What is Included:
Drinks & Snacks
1 - 2 anglers
1 - 2 anglers
Best known for its trophy browns, this is a place to also find brook, cutthroat and rainbow. Like other rivers in the area, this 100 mile tributary of the White is host to dams and ... morereservoirs managed by the Army Corp of engineers. For anglers, the 30 mile run below Greer’s Ferry Dam is the most famous and desirable section of the river. In the spring of 1992, the 1988 trout record was broken here by the capture of a 40+ pound whopper. This record has since been topped although it remains the largest to be netted in Arkansas waters.
Cold water releases from the dam keep the river at about 47 degrees year round, creating ideal trout habitat but challenging for its native walleye and bass. Efforts to reintroduce small mouth bass and walleye have met with measured success. Spring and summer tend to be the busiest seasons, although many consider fall the best time to fish as the brown migrate upstream to spawn. Spawning starts mid-October and is complete by the first of December. Brook trout also spawn successfully in the Collins Creek area while cutthroat are sparse and tend to be found downstream of Winkley Shoals.
Because water flow is managed for regional electrical production, levels can quickly change. While it’s possible to wade in these waters, it’s smart to be cautious. When levels are high, fishing with an expert guide is highly recommended. The state enforces catch and release rules in three areas: below Greer’s Ferry Dam; around Cow Shoals; and, between Dunham and Mossy Shoals.
Before booking a trip, be advised that portions of the 30 mile run are privately owned and may be difficult to access, water levels vary dramatically and three sections are catch and release only.
Near the heart of the Ozark National Forest, Cotter is the self-proclaimed Trout Capital USA, a distinction it deserves. Set on a bend in the White River and considered by many to ... morebe among the finest trout fisheries in the country, it is a small town as steeped in history as it is in fish. Surrounded by natural beauty, a thirty minute drive from Cotter will get you to the Norfolk River, short hand for the North Fork of the White, which is also ranked as one of the best trophy trout rivers in the lower 48. Within 2 hours it’s possible to reach the famous, blue-ribbon Little Red River, a 100 mile long tributary of the White.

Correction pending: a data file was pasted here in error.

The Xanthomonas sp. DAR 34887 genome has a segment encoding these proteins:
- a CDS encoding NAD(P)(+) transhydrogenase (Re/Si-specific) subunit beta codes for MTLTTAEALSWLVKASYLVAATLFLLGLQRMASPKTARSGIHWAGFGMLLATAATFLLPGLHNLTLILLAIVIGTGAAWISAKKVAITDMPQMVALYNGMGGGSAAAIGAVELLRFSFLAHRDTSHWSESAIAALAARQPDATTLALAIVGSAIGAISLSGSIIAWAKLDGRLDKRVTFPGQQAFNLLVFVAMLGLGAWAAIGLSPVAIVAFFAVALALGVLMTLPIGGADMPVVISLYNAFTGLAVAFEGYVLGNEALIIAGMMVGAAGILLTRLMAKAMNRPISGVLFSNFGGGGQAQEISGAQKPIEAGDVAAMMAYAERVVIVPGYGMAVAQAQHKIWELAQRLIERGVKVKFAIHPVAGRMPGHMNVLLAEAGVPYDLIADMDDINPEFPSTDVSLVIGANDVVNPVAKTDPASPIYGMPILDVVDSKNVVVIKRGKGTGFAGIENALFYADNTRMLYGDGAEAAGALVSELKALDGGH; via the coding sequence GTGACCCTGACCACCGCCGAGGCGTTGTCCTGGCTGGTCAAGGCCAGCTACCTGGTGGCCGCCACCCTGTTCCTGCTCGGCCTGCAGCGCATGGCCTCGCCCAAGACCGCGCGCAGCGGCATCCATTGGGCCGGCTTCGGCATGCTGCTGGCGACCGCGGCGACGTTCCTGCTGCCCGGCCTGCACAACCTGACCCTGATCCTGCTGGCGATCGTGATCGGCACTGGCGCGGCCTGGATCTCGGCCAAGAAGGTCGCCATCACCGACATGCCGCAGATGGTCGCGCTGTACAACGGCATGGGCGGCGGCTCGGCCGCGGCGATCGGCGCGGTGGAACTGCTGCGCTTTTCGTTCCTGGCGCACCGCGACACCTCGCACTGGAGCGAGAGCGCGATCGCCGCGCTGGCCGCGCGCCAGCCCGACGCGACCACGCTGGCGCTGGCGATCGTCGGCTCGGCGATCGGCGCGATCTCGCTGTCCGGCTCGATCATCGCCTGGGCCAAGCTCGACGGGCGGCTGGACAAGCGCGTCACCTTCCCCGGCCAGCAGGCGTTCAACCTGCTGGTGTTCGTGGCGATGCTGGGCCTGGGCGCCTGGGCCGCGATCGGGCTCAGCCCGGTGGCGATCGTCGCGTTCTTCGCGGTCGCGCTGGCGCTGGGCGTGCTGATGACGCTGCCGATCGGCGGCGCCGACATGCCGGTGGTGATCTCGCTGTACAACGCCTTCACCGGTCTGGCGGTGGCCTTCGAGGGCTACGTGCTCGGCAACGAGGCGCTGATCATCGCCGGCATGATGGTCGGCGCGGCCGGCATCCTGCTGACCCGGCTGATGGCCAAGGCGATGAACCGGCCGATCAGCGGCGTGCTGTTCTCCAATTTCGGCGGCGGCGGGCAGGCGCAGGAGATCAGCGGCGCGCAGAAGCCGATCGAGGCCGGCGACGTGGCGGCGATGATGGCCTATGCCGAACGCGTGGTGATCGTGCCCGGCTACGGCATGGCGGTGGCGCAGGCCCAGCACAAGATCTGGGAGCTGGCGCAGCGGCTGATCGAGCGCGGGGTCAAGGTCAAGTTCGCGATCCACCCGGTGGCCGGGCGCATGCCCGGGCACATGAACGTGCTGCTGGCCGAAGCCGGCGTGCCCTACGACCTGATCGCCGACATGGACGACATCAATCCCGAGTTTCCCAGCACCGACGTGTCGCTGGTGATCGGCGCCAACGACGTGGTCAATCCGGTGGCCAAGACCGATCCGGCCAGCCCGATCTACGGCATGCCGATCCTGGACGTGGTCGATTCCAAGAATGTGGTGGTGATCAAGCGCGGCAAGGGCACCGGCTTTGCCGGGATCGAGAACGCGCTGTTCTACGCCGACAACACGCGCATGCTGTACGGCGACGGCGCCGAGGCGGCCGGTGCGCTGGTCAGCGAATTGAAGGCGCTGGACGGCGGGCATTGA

Initially settled by Native Americans, the early 1800’s nearby discovery of gold and other minerals put the Cherokee in conflict with ambitious entrepreneurs. Andrew Jackson’s 1835 Treaty of Echota forcibly moved tribal members west of the Mississippi via the now infamous Trail of Tears. By the late 1890’s, Cotter had become the central distribution point for sending mining products by steamboat to other cities in the region and by 1905, it’s permanent population had reached 600.
Ironically, its current population of about 1000 is not much greater, but the City’s focus is quite different. Today Cotter is known for its scenic location on the high bluffs of the White River and its commitment to sportsmen and tourists. No other area in the country can come close to Cotter’s record setting trout catches or champion fly fishing status. The town’s proximity to wilderness and the state’s highest mountain, Mt. Magazine, make it a natural draw for outdoor enthusiasts.
If you are traveling with family members or friends who do not share your desire to fish, there are many other things to do. These include:
The 165 mile long Highlands Trail as well as Pedestal Rock and Alum Bridge Cove Natural Bridge Trail
Kayakers and canoeists can enjoy the upper Buffalo River, designated a National Scenic River and National Wild River
Mountain biking, horseback riding, canoeing, kayaking, and camping, as well as other outdoor sports, are widely available.
Folk music at festivals in Mountain View Ark.; Country music in Branson, Mo.
There are many ways to reach Cotter, including:
Fly into Little Rock’s Clinton National Airport and drive approx. 3 hours.
Fly into Northwest Arkansas Regional Airport (Fayetteville) and drive 2 ½ hours
Fly into Jonesboro Municipal Airport and drive approx. 2 ½ hours
Fly into the Branson, Missouri Airport and drive approx. 1 ½ hours
Fly into Memphis, Tennessee International Airport and drive approx. 4 hours
- Cancellations made 14 days before will be fully refunded.
- Cancellations made 7 days before will be refunded 50% of the amount paid.
- Cancellations made at a later date will not be refunded.